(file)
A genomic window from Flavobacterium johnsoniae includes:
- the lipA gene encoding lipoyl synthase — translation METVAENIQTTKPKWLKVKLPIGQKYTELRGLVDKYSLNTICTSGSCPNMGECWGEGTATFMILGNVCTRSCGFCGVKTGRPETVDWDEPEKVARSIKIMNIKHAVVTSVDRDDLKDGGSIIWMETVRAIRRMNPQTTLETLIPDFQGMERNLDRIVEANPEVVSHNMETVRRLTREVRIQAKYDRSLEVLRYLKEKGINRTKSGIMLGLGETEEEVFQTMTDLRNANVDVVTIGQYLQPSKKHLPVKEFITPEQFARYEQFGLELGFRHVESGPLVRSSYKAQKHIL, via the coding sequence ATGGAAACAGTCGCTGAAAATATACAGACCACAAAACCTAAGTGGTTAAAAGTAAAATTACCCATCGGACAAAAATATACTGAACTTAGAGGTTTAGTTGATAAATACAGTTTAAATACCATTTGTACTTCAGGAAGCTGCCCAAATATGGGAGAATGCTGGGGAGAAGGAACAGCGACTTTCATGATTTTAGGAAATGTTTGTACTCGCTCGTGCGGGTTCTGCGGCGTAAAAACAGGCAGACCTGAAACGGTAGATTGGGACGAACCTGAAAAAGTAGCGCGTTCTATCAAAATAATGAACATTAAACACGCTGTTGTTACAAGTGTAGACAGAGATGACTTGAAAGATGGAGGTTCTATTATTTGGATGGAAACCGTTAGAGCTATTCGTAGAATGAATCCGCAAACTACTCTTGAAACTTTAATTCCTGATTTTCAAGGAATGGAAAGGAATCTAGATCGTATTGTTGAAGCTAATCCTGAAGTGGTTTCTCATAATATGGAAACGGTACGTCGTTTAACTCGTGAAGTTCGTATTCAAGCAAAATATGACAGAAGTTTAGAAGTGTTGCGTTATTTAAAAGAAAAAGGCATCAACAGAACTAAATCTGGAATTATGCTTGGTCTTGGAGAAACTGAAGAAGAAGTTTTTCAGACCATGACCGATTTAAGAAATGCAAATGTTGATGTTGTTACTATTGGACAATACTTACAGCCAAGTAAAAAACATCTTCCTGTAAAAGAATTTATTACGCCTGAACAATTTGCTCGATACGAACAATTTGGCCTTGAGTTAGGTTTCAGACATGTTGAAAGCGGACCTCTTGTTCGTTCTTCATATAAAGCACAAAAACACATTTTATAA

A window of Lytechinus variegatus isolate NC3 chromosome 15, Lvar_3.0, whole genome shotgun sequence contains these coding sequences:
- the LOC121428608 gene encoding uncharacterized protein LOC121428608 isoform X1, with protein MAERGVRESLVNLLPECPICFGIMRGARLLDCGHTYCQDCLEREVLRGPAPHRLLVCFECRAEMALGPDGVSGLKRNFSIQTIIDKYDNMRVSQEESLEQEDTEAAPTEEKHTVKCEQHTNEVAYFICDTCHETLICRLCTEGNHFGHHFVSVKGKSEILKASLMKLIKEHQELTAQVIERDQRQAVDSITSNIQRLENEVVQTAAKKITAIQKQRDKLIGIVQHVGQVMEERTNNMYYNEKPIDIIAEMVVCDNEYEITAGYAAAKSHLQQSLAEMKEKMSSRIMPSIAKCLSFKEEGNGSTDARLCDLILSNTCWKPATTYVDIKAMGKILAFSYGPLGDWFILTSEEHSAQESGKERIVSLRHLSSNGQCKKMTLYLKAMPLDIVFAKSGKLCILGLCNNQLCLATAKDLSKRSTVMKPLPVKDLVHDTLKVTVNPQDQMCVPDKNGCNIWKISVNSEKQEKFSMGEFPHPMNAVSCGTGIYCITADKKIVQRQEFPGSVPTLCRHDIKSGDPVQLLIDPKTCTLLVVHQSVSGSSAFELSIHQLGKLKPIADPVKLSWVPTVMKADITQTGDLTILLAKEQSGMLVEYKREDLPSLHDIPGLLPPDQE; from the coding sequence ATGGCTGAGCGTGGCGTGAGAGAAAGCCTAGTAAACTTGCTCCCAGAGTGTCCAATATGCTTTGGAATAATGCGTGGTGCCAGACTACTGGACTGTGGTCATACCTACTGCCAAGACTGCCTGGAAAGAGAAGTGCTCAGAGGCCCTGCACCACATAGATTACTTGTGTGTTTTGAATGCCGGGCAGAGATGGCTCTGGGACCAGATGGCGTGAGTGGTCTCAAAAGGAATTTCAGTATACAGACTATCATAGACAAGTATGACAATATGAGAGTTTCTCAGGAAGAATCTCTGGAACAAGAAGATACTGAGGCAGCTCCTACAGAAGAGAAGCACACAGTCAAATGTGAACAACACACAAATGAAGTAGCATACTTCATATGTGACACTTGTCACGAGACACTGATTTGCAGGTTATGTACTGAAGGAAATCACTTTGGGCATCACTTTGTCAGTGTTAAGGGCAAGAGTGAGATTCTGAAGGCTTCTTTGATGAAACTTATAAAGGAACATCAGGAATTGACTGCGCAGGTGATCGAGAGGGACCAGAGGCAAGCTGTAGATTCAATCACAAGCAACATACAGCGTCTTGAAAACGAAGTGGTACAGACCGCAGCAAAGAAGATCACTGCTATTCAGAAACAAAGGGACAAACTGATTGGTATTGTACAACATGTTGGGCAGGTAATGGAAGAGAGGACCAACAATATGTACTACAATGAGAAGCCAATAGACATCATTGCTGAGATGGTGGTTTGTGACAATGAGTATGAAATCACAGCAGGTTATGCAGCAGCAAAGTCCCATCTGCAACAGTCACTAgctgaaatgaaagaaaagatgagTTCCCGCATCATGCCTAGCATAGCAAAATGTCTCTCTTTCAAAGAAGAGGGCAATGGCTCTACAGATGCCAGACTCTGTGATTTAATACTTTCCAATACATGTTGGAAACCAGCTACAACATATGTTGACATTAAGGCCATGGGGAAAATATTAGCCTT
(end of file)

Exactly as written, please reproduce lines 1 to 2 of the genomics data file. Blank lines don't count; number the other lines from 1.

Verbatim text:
A genomic window from Flavobacterium johnsoniae includes:
- the lipA gene encoding lipoyl synthase — translation METVAENIQTTKPKWLKVKLPIGQKYTELRGLVDKYSLNTICTSGSCPNMGECWGEGTATFMILGNVCTRSCGFCGVKTGRPETVDWDEPEKVARSIKIMNIKHAVVTSVDRDDLKDGGSIIWMETVRAIRRMNPQTTLETLIPDFQGMERNLDRIVEANPEVVSHNMETVRRLTREVRIQAKYDRSLEVLRYLKEKGINRTKSGIMLGLGETEEEVFQTMTDLRNANVDVVTIGQYLQPSKKHLPVKEFITPEQFARYEQFGLELGFRHVESGPLVRSSYKAQKHIL, via the coding sequence ATGGAAACAGTCGCTGAAAATATACAGACCACAAAACCTAAGTGGTTAAAAGTAAAATTACCCATCGGACAAAAATATACTGAACTTAGAGGTTTAGTTGATAAATACAGTTTAAATACCATTTGTACTTCAGGAAGCTGCCCAAATATGGGAGAATGCTGGGGAGAAGGAACAGCGACTTTCATGATTTTAGGAAATGTTTGTACTCGCTCGTGCGGGTTCTGCGGCGTAAAAACAGGCAGACCTGAAACGGTAGATTGGGACGAACCTGAAAAAGTAGCGCGTTCTATCAAAATAATGAACATTAAACACGCTGTTGTTACAAGTGTAGACAGAGATGACTTGAAAGATGGAGGTTCTATTATTTGGATGGAAACCGTTAGAGCTATTCGTAGAATGAATCCGCAAACTACTCTTGAAACTTTAATTCCTGATTTTCAAGGAATGGAAAGGAATCTAGATCGTATTGTTGAAGCTAATCCTGAAGTGGTTTCTCATAATATGGAAACGGTACGTCGTTTAACTCGTGAAGTTCGTATTCAAGCAAAATATGACAGAAGTTTAGAAGTGTTGCGTTATTTAAAAGAAAAAGGCATCAACAGAACTAAATCTGGAATTATGCTTGGTCTTGGAGAAACTGAAGAAGAAGTTTTTCAGACCATGACCGATTTAAGAAATGCAAATGTTGATGTTGTTACTATTGGACAATACTTACAGCCAAGTAAAAAACATCTTCCTGTAAAAGAATTTATTACGCCTGAACAATTTGCTCGATACGAACAATTTGGCCTTGAGTTAGGTTTCAGACATGTTGAAAGCGGACCTCTTGTTCGTTCTTCATATAAAGCACAAAAACACATTTTATAA